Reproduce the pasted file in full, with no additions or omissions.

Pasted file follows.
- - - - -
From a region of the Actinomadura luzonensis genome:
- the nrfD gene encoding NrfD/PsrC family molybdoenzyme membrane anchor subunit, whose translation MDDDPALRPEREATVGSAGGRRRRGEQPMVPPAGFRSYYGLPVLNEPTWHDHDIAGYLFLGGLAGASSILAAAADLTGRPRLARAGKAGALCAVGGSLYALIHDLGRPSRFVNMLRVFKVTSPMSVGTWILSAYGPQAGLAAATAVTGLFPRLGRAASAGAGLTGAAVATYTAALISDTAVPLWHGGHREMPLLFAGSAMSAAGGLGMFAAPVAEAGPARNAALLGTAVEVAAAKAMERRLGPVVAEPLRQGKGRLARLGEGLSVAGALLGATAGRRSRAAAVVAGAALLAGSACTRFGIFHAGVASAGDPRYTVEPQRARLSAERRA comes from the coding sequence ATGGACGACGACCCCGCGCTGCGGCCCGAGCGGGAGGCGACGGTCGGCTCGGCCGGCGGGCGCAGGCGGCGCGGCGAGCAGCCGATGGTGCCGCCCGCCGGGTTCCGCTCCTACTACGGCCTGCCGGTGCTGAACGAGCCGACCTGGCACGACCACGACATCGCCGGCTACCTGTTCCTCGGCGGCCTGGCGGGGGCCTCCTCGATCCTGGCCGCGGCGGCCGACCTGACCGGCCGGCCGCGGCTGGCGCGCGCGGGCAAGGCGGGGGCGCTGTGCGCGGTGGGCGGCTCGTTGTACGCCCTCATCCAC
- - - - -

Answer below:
From a region of the Actinomadura luzonensis genome:
- the nrfD gene encoding NrfD/PsrC family molybdoenzyme membrane anchor subunit, whose translation MDDDPALRPEREATVGSAGGRRRRGEQPMVPPAGFRSYYGLPVLNEPTWHDHDIAGYLFLGGLAGASSILAAAADLTGRPRLARAGKAGALCAVGGSLYALIHDLGRPSRFVNMLRVFKVTSPMSVGTWILSAYGPQAGLAAATAVTGLFPRLGRAASAGAGLTGAAVATYTAALISDTAVPLWHGGHREMPLLFAGSAMSAAGGLGMFAAPVAEAGPARNAALLGTAVEVAAAKAMERRLGPVVAEPLRQGKGRLARLGEGLSVAGALLGATAGRRSRAAAVVAGAALLAGSACTRFGIFHAGVASAGDPRYTVEPQRARLSAERRA comes from the coding sequence ATGGACGACGACCCCGCGCTGCGGCCCGAGCGGGAGGCGACGGTCGGCTCGGCCGGCGGGCGCAGGCGGCGCGGCGAGCAGCCGATGGTGCCGCCCGCCGGGTTCCGCTCCTACTACGGCCTGCCGGTGCTGAACGAGCCGACCTGGCACGACCACGACATCGCCGGCTACCTGTTCCTCGGCGGCCTGGCGGGGGCCTCCTCGATCCTGGCCGCGGCGGCCGACCTGACCGGCCGGCCGCGGCTGGCGCGCGCGGGCAAGGCGGGGGCGCTGTGCGCGGTGGGCGGCTCGTTGTACGCCCTCATCCAC